Anaerobic conditions were maintained by continuously purging the nutrient solution with 99.99% pure N2 gas (80 90 ml/min). A wooden fine bubble diffuser was used to enhance stripping of 02 from the nutrient solution. Copper tubing was used for all gas lines from the compressed gas cylinder to minimize diffusion of 02 into the N2 gas.

Maximum specific growth rate of the bacteria was not desired, therefore the nutrient solution was formulated to supply the minimum nutritional requirements for microbial growth (Widdel and Pfennig 1989). Minerals were also added to provide the minimal requirements of plants. Nutritional guidelines for wetlands plants are not established, therefore nutritional requirements of vegetable crops presented by Resh (1981) were used as a guide for preparation of the nutrient solution. The pH of the nutrient solution in the 8 L carboys was adjusted with concentrated hydrochloric acid (Table 3.5).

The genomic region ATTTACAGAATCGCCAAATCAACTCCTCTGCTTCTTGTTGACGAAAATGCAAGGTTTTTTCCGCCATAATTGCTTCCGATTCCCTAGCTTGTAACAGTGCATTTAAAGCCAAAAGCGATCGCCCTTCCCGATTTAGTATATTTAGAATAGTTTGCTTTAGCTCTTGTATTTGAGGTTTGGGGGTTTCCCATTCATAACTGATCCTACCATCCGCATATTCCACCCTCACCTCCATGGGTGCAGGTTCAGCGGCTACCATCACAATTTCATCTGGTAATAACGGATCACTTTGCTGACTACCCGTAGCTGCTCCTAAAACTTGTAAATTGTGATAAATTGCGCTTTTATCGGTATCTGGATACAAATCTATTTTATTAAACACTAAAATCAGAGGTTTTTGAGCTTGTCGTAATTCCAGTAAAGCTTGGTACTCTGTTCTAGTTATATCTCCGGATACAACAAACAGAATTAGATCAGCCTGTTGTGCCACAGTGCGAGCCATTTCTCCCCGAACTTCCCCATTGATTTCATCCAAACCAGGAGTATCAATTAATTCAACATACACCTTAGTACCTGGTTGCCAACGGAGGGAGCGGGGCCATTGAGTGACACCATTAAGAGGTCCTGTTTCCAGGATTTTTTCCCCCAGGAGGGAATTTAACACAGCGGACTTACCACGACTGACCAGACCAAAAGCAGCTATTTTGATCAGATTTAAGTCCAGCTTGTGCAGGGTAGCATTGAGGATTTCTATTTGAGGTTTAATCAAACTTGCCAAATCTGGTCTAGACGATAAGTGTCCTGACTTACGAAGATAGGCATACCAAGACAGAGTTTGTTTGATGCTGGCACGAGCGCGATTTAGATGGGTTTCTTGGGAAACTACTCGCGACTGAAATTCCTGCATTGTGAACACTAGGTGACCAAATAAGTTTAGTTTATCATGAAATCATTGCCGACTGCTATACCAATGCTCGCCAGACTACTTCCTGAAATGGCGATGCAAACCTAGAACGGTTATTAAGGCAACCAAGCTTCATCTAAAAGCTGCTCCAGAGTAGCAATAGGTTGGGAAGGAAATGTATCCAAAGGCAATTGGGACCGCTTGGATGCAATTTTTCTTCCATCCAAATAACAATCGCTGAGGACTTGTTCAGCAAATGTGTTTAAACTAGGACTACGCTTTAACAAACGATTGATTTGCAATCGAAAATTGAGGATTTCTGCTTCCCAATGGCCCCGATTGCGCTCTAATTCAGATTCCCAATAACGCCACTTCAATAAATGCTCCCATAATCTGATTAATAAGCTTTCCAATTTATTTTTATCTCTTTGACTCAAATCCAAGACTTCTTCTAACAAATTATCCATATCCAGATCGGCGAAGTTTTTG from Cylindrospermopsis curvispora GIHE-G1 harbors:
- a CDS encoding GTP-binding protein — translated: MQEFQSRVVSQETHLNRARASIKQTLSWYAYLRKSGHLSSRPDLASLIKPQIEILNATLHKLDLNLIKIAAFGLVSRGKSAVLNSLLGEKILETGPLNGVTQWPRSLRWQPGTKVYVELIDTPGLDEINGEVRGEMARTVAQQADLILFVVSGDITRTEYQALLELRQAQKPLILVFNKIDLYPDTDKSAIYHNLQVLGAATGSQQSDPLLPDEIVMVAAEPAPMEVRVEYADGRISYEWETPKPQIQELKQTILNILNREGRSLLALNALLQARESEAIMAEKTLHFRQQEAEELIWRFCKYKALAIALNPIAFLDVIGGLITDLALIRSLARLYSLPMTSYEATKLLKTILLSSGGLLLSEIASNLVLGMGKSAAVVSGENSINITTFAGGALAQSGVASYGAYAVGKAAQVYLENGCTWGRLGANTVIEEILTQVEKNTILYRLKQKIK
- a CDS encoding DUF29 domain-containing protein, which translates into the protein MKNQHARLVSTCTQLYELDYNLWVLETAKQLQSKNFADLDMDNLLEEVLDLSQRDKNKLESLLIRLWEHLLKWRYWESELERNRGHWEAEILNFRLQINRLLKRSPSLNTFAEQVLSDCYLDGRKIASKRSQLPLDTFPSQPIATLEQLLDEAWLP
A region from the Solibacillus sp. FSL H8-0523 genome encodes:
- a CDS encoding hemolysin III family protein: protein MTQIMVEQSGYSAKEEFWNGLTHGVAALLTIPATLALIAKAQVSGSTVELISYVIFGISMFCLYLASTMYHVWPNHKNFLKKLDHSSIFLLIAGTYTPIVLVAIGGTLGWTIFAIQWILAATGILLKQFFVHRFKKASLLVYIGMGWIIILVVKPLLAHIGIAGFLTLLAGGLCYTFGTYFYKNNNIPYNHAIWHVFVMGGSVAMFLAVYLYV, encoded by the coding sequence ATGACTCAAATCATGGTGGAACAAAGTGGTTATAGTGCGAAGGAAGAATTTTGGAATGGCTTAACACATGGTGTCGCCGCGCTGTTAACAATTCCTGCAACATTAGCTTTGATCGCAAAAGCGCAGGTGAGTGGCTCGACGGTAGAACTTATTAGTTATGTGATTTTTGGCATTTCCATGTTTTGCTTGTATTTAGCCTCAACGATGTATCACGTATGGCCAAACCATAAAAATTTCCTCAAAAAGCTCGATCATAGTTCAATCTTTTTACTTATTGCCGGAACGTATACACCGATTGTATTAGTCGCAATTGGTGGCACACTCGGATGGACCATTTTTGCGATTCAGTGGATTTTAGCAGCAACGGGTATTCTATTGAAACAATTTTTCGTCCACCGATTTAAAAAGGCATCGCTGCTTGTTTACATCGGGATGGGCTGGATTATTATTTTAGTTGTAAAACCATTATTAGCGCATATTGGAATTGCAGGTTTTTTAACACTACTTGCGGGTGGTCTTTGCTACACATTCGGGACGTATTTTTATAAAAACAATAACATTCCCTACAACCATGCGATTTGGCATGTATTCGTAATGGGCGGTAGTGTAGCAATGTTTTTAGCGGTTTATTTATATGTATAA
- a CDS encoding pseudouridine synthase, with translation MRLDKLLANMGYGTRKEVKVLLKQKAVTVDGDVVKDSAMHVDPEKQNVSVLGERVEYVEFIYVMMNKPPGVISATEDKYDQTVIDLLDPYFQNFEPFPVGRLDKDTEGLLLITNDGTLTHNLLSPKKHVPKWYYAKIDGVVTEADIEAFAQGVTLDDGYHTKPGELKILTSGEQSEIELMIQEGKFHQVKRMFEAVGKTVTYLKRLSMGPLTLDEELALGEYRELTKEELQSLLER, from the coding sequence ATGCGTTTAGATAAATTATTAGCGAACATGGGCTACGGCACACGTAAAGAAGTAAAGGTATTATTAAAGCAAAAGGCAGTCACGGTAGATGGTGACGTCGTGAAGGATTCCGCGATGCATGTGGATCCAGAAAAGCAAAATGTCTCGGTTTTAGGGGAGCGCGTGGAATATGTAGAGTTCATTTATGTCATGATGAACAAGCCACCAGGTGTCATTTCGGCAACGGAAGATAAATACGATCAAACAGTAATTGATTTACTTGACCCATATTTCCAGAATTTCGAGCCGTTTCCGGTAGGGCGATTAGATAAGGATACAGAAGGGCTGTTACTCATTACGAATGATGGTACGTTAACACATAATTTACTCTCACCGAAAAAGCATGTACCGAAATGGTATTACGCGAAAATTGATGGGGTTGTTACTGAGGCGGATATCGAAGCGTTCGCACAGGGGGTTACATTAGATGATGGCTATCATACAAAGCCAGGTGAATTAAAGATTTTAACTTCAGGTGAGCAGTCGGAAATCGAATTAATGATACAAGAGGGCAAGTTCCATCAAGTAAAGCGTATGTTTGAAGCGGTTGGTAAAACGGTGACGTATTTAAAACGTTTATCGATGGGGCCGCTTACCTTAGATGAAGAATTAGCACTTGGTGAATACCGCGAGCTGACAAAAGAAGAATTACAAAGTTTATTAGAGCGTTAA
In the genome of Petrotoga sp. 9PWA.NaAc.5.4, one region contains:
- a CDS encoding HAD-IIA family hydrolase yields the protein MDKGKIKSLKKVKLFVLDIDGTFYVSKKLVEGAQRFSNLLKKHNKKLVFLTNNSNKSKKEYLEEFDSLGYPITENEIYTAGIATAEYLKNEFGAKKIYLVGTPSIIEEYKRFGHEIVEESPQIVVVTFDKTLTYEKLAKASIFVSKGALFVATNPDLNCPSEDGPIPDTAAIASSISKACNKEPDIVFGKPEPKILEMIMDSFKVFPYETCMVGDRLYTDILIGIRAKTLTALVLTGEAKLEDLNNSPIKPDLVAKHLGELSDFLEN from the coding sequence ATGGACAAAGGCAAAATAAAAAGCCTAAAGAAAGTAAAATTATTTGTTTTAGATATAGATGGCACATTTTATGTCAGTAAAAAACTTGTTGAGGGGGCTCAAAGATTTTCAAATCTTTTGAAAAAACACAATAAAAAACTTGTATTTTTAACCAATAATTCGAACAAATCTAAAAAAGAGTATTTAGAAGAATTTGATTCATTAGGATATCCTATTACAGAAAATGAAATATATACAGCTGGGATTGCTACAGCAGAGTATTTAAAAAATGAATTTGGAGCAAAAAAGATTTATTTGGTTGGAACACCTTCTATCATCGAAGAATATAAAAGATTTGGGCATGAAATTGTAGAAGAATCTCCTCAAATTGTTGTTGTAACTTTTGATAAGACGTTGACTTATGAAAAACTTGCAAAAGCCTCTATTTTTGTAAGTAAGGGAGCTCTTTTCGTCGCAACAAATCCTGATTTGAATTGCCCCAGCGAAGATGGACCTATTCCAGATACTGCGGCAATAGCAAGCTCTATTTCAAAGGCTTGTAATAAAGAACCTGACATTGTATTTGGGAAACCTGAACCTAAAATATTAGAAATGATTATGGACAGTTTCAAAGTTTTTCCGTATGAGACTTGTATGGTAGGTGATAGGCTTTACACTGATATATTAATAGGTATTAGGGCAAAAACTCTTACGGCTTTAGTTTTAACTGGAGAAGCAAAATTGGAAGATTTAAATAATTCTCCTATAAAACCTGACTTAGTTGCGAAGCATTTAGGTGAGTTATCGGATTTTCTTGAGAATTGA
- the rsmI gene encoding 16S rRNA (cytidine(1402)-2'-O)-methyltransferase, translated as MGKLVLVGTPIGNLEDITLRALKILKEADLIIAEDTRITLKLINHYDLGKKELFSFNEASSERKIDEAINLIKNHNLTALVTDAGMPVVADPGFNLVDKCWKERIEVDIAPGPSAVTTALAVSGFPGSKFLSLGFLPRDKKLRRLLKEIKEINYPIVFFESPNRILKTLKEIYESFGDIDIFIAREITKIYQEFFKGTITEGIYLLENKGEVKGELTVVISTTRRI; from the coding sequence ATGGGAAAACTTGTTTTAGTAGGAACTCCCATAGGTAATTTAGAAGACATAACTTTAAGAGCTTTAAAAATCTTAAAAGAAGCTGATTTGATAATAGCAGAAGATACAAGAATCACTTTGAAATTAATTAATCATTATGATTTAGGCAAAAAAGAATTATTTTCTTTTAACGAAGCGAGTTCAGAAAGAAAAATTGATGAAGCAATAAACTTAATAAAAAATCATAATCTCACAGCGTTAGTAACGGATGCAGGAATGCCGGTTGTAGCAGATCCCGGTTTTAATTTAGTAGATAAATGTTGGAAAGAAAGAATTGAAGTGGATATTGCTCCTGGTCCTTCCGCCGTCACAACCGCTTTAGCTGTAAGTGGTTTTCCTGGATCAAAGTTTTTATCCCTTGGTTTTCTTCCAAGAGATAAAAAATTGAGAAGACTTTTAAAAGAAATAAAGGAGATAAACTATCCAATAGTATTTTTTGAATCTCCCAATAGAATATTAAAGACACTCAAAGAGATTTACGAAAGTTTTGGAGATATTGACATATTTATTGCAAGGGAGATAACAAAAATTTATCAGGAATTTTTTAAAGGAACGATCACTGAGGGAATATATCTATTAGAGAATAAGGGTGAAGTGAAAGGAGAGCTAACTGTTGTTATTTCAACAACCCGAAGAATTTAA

4oxygen permeability of the norprene tubing is 5.49 mL/mm thickness/cm2 day atm (90 ml/mil thickness/100 in2*day*atm) as reported by Cole-Parmer Inc..








77

Table 3.5 Nutrient solution pH for nitrate- and sulfatereducing reactors during four phases of
operation. Volumes of concentrated hydrochloric
acid added to each 8 liter carboy of nutrient
solution are shown.

Sulfate-reducing CSTRs+ Nitrate-reducing CSTRs

PHASE' NPL* PL PL NPL PL PL

PHASE I 2.92 2.78 na 2.96 2.93 na
(.16) (.23) (.72) (.68)

mL HCL 14 14 na 14.5 14.5 na

PHASE II 3.01 3.01 na 2.15 2.36 na
(.01) (.01) (.12) (.71)

mL HCL 8.8 8.8 na 13.0 13.0 na

PHASE III 3.16 3.37 na 2.74 2.71 na
(.11) (.30) (.08) (.02)

mL HCL 3.9 3.5 na 4.6 4.6 na

PHASE IV na na 3.08 na na 2.33
(.29) (.30)

mL HCL na na 5 na na 7


na = not applicable
+Mean and standard deviation (in parentheses) '2.2 L reactors were used during PHASES I, II, and III;